GUEST POST from Douglas Ferguson
The future of work is changing and with it the landscape of how we work. We are seeing remote and hybrid teams more often, and the way remote teams flourish might be different than we initially thought. The old way of collaborating required an immediacy that poses new issues for remote and hybrid work. Recreating the office remotely is not going to get you the results you are looking for. Asynchronous collaboration and management can truly unleash your team’s potential.
“There’s a different methodology for managing remote teams. And that’s actually the essence of what I looked at when I wrote this book over the last year and a half, which was saying to myself, no one really knows how to manage these remote teams. They simply just thought that it was just slapping Zoom and Slack and Microsoft Teams on top of what everyone does. And everyone goes home and works from their laptops. It’s completely different.”
Remote teams have gone from 4% of the population, pre-covid, to 45% of the population today. This is a massive shift and assuming that the traditional in-person work practices of the past can translate into the remote environments of the present, is detrimental to both team health and company growth. There is a time for togetherness and connectedness, and there is a time for deep, focused work. Async communication is not the full story, with async collaboration we can communicate ‘in real time’ or synchronously, with more intention. This balance of asynchronous and synchronous work will unlock the potential for leaders looking to scale their enterprise and unleash their teams.
In order to understand asynchronous let’s start by defining synchronous, the old way of doing things.
What Is Synchronous
Synchronous communication happens in real-time; it is when at least two people are exchanging information at the same moment with each other. This can be in person or virtual; if you are a remote worker these moments are usually scheduled over Zoom. Synchronous communication is vital for keeping work human. When the balance of async and sync is off it becomes easier to forget that there is a living, breathing, person at the other end of your communication. Including moments of live interaction like storytelling, sharing fun facts, or even just casual check-in conversation allows us to connect with grace and build empathy for one another.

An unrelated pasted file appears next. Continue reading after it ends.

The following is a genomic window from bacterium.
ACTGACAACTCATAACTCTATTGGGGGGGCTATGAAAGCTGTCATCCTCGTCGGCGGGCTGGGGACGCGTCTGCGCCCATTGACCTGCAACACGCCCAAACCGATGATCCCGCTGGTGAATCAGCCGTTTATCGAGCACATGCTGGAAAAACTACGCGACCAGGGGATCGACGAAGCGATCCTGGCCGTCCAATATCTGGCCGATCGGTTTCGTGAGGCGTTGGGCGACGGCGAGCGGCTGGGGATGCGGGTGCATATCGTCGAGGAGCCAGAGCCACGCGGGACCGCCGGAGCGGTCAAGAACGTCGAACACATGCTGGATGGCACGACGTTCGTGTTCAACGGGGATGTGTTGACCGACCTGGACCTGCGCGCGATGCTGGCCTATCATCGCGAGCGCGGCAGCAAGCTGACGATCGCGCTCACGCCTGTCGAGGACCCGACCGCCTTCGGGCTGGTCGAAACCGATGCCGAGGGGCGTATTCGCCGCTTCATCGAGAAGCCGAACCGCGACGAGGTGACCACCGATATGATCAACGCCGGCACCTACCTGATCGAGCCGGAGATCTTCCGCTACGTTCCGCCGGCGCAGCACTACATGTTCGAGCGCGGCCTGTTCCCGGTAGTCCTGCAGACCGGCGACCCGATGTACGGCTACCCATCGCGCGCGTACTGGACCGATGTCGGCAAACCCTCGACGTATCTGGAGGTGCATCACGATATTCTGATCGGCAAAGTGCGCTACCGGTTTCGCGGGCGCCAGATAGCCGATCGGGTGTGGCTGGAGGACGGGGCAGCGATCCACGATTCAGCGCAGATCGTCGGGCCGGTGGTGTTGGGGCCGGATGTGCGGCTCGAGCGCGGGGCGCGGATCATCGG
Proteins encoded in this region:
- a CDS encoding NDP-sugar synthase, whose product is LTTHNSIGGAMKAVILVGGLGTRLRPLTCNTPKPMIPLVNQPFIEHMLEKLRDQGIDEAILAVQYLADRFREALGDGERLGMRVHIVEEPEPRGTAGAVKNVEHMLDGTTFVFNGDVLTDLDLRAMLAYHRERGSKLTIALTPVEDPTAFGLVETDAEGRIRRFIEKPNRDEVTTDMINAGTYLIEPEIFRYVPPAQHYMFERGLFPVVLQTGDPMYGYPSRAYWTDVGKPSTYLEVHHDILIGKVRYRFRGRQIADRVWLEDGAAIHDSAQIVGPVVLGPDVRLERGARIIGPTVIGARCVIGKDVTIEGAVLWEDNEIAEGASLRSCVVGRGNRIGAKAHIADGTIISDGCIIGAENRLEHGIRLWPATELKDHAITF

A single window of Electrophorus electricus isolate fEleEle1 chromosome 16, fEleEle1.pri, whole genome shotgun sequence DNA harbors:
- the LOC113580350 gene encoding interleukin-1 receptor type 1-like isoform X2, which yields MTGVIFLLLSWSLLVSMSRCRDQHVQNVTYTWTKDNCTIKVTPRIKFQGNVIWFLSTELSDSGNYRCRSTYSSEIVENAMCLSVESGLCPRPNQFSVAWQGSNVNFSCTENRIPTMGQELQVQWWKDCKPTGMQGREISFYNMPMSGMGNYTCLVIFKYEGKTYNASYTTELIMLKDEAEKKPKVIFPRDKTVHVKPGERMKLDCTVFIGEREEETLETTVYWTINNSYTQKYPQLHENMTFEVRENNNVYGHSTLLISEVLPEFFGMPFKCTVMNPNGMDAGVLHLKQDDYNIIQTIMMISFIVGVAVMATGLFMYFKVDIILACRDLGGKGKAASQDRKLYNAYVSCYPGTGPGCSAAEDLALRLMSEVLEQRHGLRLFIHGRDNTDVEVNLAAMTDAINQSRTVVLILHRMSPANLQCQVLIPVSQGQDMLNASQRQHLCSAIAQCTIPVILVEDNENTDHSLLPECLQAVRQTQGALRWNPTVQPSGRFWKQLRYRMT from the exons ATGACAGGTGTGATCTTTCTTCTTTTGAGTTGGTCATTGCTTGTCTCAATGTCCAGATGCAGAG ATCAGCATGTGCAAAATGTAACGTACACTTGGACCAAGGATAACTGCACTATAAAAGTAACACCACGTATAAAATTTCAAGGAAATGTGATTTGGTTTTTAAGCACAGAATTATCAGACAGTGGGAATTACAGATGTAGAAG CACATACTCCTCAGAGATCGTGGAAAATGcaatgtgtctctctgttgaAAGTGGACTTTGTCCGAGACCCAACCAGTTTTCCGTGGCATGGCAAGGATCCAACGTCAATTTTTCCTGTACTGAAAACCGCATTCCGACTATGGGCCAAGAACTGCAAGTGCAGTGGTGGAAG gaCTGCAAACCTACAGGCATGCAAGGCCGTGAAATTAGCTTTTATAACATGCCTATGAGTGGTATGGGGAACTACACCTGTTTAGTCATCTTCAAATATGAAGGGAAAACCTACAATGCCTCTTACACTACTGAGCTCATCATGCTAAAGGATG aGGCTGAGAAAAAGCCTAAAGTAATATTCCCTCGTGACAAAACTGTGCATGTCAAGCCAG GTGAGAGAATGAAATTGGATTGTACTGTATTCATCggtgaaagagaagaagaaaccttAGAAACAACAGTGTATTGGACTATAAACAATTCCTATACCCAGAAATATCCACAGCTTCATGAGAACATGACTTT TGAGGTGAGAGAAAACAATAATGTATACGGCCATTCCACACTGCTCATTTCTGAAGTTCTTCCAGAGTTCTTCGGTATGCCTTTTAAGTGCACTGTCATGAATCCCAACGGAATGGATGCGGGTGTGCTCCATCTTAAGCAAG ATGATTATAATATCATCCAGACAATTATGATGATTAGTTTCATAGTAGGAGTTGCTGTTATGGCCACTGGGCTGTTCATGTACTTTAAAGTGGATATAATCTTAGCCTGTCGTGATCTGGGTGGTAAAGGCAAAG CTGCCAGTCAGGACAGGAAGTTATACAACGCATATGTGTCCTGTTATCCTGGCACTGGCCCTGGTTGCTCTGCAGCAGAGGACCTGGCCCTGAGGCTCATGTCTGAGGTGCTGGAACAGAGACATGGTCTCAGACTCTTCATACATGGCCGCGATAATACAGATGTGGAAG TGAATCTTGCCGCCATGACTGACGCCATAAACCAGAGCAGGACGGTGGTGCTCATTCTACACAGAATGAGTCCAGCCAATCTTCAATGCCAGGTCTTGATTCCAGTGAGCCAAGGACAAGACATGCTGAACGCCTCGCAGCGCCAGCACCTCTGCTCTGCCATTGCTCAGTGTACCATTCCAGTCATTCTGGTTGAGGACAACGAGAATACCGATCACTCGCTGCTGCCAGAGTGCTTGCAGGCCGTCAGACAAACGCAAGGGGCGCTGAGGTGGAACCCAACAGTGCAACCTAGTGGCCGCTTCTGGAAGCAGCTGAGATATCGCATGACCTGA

Examples of synchronous tools:
- In-person meetings
- Zoom or other video conferencing
- Phone call
- Coffee Break or water cooler conversations
Synchronous work should be a time to explore new ideas, a time when progressive moves can be discussed, and a time to develop relationships with your team. When we focus on trust and transparency in our asynchronous work, we allow space in our synchronous work for future planning and we are given the opportunity to be reminded that we are human, that connection, play, and psychological safety are critical to our wellbeing. The foundation of a healthy remote organizational culture is built on a balance of both sync and async work.
What Is Asynchronous
Asynchronous communication is any type of communication that has a lag between when information has been sent and when that information is received and processed by the recipient. This type of communication is not typically in person, and while it may sound a little disconnected from a human-centered mentality, the truth is, it can be an incredibly powerful tool for generative ideas and productivity.
Examples of Asynchronous tools:
With the proper tools in place, your team’s communication can be fast, accurate, and informative. Asynchronous tools are also an excellent option for remote and hybrid groups dispersed over time zones because they provide both flexibility and a permanent record of ideas, decisions, and discussions. When teams are encouraged to prepare asynchronously before a synchronous meeting, you will find more time for deep exploration of topics, ideas, and discovery when you meet.
Slack, emails, and even text are asynchronous communication tools, but slack and texting have a high sense of immediacy. There is an expectation of short response times, and this can be habitual, or cultural. These tools are also not well suited for dynamic, adaptive, or shifting conversations. Take, for example, the email thread from hell. Someone sends an email with 5 points, the first person responds to the fifth point, but not the others. The second person responds, and it is unclear if they are responding to the first responder or one of the other five points, and so on….